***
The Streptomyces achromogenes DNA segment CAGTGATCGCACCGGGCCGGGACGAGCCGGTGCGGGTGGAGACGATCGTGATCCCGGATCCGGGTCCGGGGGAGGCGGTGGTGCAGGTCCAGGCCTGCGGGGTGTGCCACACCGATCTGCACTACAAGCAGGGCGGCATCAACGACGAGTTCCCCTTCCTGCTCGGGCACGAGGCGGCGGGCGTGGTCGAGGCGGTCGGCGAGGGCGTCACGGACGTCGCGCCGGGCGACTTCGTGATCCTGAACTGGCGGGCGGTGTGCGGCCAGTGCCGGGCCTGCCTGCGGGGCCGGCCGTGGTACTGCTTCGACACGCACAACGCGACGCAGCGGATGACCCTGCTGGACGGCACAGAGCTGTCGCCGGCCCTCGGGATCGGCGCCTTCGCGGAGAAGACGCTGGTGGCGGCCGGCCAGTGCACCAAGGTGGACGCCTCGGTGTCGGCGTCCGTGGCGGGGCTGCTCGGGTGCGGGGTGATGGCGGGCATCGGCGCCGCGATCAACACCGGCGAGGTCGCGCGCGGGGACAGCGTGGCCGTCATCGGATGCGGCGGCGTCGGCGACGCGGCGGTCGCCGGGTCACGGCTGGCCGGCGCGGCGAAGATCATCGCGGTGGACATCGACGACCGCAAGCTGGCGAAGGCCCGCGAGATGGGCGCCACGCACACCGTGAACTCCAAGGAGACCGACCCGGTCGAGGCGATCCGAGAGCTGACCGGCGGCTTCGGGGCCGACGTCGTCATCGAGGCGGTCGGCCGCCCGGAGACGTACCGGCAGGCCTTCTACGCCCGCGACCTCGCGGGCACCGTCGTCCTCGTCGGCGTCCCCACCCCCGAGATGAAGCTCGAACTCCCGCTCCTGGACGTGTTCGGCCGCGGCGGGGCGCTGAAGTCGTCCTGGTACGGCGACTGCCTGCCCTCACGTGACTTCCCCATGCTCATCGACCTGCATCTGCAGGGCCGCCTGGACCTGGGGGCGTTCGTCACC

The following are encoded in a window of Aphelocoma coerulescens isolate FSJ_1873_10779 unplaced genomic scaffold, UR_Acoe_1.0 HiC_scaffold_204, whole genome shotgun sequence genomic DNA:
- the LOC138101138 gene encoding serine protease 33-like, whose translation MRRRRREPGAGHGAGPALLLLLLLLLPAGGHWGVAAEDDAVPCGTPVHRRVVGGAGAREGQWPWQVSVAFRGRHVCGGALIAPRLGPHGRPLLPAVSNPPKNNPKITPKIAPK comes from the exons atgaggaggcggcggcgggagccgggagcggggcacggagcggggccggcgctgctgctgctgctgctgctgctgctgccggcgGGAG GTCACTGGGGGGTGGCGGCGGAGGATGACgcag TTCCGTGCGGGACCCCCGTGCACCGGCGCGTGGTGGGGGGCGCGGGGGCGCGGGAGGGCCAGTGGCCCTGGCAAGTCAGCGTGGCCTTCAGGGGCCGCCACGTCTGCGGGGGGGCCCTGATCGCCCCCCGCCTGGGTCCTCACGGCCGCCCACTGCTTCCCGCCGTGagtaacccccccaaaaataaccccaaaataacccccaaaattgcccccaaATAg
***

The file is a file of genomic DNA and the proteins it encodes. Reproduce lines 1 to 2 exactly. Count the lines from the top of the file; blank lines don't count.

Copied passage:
The Streptomyces achromogenes DNA segment CAGTGATCGCACCGGGCCGGGACGAGCCGGTGCGGGTGGAGACGATCGTGATCCCGGATCCGGGTCCGGGGGAGGCGGTGGTGCAGGTCCAGGCCTGCGGGGTGTGCCACACCGATCTGCACTACAAGCAGGGCGGCATCAACGACGAGTTCCCCTTCCTGCTCGGGCACGAGGCGGCGGGCGTGGTCGAGGCGGTCGGCGAGGGCGTCACGGACGTCGCGCCGGGCGACTTCGTGATCCTGAACTGGCGGGCGGTGTGCGGCCAGTGCCGGGCCTGCCTGCGGGGCCGGCCGTGGTACTGCTTCGACACGCACAACGCGACGCAGCGGATGACCCTGCTGGACGGCACAGAGCTGTCGCCGGCCCTCGGGATCGGCGCCTTCGCGGAGAAGACGCTGGTGGCGGCCGGCCAGTGCACCAAGGTGGACGCCTCGGTGTCGGCGTCCGTGGCGGGGCTGCTCGGGTGCGGGGTGATGGCGGGCATCGGCGCCGCGATCAACACCGGCGAGGTCGCGCGCGGGGACAGCGTGGCCGTCATCGGATGCGGCGGCGTCGGCGACGCGGCGGTCGCCGGGTCACGGCTGGCCGGCGCGGCGAAGATCATCGCGGTGGACATCGACGACCGCAAGCTGGCGAAGGCCCGCGAGATGGGCGCCACGCACACCGTGAACTCCAAGGAGACCGACCCGGTCGAGGCGATCCGAGAGCTGACCGGCGGCTTCGGGGCCGACGTCGTCATCGAGGCGGTCGGCCGCCCGGAGACGTACCGGCAGGCCTTCTACGCCCGCGACCTCGCGGGCACCGTCGTCCTCGTCGGCGTCCCCACCCCCGAGATGAAGCTCGAACTCCCGCTCCTGGACGTGTTCGGCCGCGGCGGGGCGCTGAAGTCGTCCTGGTACGGCGACTGCCTGCCCTCACGTGACTTCCCCATGCTCATCGACCTGCATCTGCAGGGCCGCCTGGACCTGGGGGCGTTCGTCACC

The following are encoded in a window of Aphelocoma coerulescens isolate FSJ_1873_10779 unplaced genomic scaffold, UR_Acoe_1.0 HiC_scaffold_204, whole genome shotgun sequence genomic DNA: